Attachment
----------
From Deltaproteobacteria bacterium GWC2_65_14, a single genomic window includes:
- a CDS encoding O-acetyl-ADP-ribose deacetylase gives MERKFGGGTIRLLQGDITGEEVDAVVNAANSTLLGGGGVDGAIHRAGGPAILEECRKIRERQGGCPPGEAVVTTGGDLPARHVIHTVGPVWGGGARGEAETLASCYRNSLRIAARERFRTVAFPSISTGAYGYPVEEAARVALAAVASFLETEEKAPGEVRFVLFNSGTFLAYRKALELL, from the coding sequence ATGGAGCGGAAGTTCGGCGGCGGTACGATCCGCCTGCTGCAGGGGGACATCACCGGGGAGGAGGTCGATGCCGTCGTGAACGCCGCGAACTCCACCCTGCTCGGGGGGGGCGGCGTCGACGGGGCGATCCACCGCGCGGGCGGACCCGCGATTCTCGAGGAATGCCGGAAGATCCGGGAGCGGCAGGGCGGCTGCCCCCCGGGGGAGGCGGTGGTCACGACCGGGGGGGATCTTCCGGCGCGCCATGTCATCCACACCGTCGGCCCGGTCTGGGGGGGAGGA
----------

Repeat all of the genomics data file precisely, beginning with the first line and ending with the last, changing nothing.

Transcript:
From Deltaproteobacteria bacterium GWC2_65_14, a single genomic window includes:
- a CDS encoding O-acetyl-ADP-ribose deacetylase gives MERKFGGGTIRLLQGDITGEEVDAVVNAANSTLLGGGGVDGAIHRAGGPAILEECRKIRERQGGCPPGEAVVTTGGDLPARHVIHTVGPVWGGGARGEAETLASCYRNSLRIAARERFRTVAFPSISTGAYGYPVEEAARVALAAVASFLETEEKAPGEVRFVLFNSGTFLAYRKALELL, from the coding sequence ATGGAGCGGAAGTTCGGCGGCGGTACGATCCGCCTGCTGCAGGGGGACATCACCGGGGAGGAGGTCGATGCCGTCGTGAACGCCGCGAACTCCACCCTGCTCGGGGGGGGCGGCGTCGACGGGGCGATCCACCGCGCGGGCGGACCCGCGATTCTCGAGGAATGCCGGAAGATCCGGGAGCGGCAGGGCGGCTGCCCCCCGGGGGAGGCGGTGGTCACGACCGGGGGGGATCTTCCGGCGCGCCATGTCATCCACACCGTCGGCCCGGTCTGGGGGGGAGGA